“Orcas’ behavior can become aggressive in captivity”

Being the apex predator in the oceans,  very intelligent  a groupie by nature -it lives in pods,  to be forced to live in a tank in isolation and only let out for training, shows and mating goes against its very nature. This is the life of  Tilikum the oldest a 30-year-old, 6-ton male orca that has fathered the most offspring.
Many orcas get sick in captivity. Dorsal fin collapse seen in 60–90% of captive males. This male (Tilikum), at SeaWorld Orlando, Florida  has a collapsed dorsal fin. Most male captive killer whales, and some females, have a dorsal fin that is partially or completely collapsed to one side. This is caused by a collapse of the collagen structure in the fin. Collagen is the strong flexible structure that gives our nose its shape. Some orcas in the wild have the same problem just less frequently.
The captive environment usually bears little resemblance to their wild habitat. Captive life is stressful due to small tanks, false social groupings, increases disease potential, isolation and chemically altered water. To relieve their stress, captive killer whales may get aggressive toward themselves, other killer whales, or humans. Captive orcas often give birth at a much younger age than in the wild, and the young mothers may have difficulty raising their offspring, because they have no models to learn from. Thus calves born to these mothers have a relatively low survival rate.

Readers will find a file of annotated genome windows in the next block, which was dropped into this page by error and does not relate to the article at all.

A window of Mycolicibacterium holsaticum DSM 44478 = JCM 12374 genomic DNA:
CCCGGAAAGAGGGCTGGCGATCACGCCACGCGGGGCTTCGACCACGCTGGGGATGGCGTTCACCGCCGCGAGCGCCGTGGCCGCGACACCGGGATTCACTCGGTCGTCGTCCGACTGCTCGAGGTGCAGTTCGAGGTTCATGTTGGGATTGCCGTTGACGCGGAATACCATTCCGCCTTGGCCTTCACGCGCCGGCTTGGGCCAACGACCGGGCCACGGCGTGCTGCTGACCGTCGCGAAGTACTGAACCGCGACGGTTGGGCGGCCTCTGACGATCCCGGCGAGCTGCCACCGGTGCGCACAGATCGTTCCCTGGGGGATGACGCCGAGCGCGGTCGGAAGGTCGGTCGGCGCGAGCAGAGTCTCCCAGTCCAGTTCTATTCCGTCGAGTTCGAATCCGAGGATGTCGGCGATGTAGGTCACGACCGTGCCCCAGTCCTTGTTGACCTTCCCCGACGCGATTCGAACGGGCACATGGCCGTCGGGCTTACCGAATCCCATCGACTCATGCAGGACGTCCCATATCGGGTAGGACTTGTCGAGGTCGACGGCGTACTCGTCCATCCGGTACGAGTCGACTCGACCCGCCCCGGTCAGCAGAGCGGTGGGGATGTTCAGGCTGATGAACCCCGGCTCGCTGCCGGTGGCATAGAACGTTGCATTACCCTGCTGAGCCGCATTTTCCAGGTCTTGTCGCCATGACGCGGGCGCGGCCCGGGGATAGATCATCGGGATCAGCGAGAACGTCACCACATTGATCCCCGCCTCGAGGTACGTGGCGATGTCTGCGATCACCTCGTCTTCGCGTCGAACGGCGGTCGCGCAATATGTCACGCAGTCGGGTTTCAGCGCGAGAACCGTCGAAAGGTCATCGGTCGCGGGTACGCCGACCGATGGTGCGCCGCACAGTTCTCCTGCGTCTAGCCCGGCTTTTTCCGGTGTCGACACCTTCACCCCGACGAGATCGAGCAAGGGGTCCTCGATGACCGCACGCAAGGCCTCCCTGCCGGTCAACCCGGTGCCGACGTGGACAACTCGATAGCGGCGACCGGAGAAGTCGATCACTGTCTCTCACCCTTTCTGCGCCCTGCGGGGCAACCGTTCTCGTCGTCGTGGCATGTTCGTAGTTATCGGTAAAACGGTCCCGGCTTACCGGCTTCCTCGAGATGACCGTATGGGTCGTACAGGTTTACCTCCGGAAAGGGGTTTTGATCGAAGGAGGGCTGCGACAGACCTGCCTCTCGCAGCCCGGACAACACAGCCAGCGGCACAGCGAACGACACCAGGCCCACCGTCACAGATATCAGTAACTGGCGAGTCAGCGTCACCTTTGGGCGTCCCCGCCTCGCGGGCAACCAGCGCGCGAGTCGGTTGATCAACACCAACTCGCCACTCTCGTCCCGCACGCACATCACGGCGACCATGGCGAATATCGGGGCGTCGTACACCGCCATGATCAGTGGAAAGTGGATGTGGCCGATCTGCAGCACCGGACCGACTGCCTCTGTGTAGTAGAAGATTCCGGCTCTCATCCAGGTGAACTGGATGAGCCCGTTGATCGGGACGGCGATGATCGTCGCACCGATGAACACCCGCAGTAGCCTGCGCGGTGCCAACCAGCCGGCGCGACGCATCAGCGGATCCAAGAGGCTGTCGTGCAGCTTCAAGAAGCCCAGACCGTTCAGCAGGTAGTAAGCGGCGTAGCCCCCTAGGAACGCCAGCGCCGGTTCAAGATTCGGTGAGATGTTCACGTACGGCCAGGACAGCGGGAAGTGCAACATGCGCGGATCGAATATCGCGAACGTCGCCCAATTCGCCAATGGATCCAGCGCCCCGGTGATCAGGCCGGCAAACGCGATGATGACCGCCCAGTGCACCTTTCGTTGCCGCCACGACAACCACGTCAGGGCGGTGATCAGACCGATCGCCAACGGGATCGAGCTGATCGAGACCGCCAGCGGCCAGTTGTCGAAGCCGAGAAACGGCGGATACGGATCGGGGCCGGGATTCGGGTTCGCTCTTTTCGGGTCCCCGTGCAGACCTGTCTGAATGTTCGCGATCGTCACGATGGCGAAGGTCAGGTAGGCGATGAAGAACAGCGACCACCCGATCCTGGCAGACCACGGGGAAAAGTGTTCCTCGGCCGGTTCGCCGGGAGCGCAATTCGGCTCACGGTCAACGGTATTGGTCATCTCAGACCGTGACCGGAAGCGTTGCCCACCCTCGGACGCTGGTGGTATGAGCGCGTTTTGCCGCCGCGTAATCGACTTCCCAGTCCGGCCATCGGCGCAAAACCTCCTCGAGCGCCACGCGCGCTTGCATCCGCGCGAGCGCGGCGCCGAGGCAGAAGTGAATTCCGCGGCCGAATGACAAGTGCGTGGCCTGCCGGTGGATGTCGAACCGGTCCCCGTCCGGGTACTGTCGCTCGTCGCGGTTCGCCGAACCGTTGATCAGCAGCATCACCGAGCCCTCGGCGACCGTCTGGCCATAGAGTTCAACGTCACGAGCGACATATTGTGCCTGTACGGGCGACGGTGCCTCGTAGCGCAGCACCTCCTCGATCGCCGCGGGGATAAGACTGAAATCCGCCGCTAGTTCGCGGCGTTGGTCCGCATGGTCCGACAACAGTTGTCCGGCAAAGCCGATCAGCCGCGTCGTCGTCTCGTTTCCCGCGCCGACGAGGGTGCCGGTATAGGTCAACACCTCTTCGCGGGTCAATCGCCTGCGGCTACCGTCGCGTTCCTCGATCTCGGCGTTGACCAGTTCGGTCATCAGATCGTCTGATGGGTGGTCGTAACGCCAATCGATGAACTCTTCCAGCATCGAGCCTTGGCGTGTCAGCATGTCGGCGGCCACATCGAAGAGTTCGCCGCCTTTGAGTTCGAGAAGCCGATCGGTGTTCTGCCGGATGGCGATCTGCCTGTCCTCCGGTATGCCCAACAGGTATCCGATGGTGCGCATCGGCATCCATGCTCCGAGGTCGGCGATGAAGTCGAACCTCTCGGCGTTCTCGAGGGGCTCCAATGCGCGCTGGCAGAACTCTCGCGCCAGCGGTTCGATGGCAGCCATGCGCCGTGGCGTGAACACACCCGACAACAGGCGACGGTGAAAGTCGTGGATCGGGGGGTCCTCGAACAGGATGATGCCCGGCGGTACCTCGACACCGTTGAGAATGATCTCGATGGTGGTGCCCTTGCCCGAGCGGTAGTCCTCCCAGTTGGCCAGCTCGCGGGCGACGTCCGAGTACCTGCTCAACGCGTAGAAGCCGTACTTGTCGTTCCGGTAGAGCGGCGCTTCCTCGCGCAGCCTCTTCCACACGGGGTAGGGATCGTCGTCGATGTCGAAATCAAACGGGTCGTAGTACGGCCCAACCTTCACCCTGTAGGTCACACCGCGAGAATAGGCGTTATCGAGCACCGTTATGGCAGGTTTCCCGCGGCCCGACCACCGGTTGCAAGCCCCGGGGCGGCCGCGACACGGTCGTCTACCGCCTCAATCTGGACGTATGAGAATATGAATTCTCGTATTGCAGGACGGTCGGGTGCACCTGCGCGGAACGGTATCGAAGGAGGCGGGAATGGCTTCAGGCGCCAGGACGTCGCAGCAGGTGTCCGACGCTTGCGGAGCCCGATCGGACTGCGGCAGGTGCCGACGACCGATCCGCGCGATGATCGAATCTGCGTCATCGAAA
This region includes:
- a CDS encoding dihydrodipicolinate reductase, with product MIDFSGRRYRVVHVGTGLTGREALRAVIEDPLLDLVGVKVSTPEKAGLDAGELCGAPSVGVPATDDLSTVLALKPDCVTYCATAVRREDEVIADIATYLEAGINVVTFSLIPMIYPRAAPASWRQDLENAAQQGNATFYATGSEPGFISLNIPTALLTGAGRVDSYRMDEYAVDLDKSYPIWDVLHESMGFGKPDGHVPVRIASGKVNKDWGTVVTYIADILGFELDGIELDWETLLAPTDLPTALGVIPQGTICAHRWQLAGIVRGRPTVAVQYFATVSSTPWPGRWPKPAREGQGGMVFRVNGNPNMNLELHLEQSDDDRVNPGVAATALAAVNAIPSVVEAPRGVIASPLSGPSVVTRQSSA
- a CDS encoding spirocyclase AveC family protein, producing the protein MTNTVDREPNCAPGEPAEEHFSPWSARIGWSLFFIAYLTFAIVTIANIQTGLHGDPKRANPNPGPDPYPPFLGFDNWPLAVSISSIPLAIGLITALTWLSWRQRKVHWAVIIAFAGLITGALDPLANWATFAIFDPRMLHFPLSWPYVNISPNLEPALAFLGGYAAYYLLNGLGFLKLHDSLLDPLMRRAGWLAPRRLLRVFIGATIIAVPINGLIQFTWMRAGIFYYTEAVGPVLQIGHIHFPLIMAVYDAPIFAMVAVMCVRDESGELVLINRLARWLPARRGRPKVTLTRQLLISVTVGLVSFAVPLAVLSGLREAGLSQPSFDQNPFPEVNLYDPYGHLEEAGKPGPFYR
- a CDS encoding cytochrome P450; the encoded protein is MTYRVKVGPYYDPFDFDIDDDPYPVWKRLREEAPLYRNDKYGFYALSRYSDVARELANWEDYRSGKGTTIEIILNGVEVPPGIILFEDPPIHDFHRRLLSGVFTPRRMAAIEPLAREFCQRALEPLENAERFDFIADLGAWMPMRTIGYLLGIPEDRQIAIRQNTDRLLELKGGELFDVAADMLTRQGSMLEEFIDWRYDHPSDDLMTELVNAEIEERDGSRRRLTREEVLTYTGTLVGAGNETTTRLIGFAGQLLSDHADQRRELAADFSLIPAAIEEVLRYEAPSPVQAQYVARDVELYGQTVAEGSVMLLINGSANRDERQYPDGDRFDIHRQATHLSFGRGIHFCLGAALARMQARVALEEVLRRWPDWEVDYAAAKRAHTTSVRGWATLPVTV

Even though the orcas are feed enough food, it lacks the quality of live in the ocean surrounded and caught by the pod.  Their diet in the wild varies depending on what is available, and may include fish, walruses, seals, sea lions, penguins, squid, sea turtles, sharks and whales.
Considering man cannot duplicate the natural habitat of these predators, we should leave them in the ocean and try to rewild those that came from the ocean and not bring any more into these artificial environments. This is not a guarantee that these domesticated animals can succeed in the ocean. Remember flipper his rewilding was a failure, because he never learned how to hunt or dive deep enough to survive and was never accepted into a pod.
Never forget these are wild animals that deserve a home big enough and healthy enough to support their longevity. Leave orcas in the ocean.

Resources

Excerpts courtesy of   http://theboxhouston.com/brandigarcia/killer-whale

Excerpts courtesy of  http://en.wikipedia.org/wiki/Captive_orcas

Excerpts courtesy of  http://news.discovery.com/killer-whale-attack-explanation.html

Image courtesy of  http://myanimalblog.files.wordpress.com/orca.jpg

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